So what is Culinary Therapy..?
Culinary therapy is about using the process of food preparation to feed both the mind and soul.. feeling the textures, seeing the colours and smelling the aromas of food helps to stimulate our appetite and act as an aid to digestion.
The digestive process consists of three phases (cephalic, gastric and intestinal) and it is in the cephalic phase that the thought or smell of food kickstarts the digestive process, releasing gastric juices in preparation for food entering the stomach. Being aware of the power of our senses can make the difference between digestion and indigestion...
Studies from the University of Alberta suggest that cooking has therapeutic benefits which include physical, cognitive, social and interpersonal. Physically it requires good dexterity and co-ordination, while socially the art of preparing and sharing food benefits the immune and digestive process (See previous blog on the benefits of Social Eating: Earning your Christmas halo). Cooking has also been proven to lower stress, improve sensory awareness and in Alzheimer's patients has helped to reduce aggression, depression and frustration associated with the disease. **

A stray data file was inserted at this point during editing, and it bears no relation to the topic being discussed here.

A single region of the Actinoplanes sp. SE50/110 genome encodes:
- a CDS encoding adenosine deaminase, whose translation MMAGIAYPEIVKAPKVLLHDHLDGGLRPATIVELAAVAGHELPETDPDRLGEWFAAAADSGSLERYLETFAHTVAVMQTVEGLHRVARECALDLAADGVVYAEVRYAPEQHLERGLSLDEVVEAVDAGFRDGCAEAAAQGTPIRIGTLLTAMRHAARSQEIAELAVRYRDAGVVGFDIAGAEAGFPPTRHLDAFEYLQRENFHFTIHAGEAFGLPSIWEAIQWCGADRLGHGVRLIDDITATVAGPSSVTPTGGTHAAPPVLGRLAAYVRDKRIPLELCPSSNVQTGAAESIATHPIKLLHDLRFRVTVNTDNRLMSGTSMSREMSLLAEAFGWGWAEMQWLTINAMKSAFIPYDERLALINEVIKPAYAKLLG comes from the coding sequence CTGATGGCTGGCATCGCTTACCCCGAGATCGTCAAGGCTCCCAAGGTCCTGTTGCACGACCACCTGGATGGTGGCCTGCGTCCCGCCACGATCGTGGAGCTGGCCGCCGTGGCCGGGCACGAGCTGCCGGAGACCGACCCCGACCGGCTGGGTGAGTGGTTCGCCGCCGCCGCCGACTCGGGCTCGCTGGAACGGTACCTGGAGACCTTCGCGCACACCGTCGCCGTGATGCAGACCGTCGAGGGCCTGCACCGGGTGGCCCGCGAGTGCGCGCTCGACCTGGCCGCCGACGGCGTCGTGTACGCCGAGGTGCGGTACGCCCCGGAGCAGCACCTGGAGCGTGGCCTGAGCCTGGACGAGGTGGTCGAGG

Making dishes from scratch means we benefit from knowing what's inside, can alter the flavours to suit our preferences, and for those of us who need to be aware of certain ingredients, its empowering to decide for yourself what goes onto your plate.
How to get therapy without going into overtime...
1. Be prepared! Set aside some time over the weekend to cook a dish you really enjoy. Shop for the fresh ingredients and take your time to rhythmically chop, grate or peel your food, smelling and tasting as you go. (eating can be educational...)
2. Keep your cool - Make extra portions which you can freeze.. which means you'll enjoy the benefits of healthy food when you're stressed and need something quick and healthy!
3. Develop your senses... Learn to use herbs or spices you've never cooked with before... Take inspiration from a cuisine which you already enjoy and make it your own. It's a form of exotic exploration.
4. Make stir fries your new best friend. Add Chilli, Ginger, Pak Choi and fresh lime juice to your stir fry mix. The smells and intense flavours will stimulate the senses and will take less time than warming a microwave meal.
(** add mushrooms, broccoli, red cabbage and onion for added colour and texture).
5. Use shortcuts. Tinned tomatoes, chickpeas, frozen veg or stock are ready to use, have loads of flavour and can add nutritional value without taking extra time.
Read more about the benefits of Therapeutic cooking:
** Woods, B et al, 2012; Cognitive stimulation to improve cognitive functionhttp://www.ncbi.nlm.nih.gov/pubmed/22336813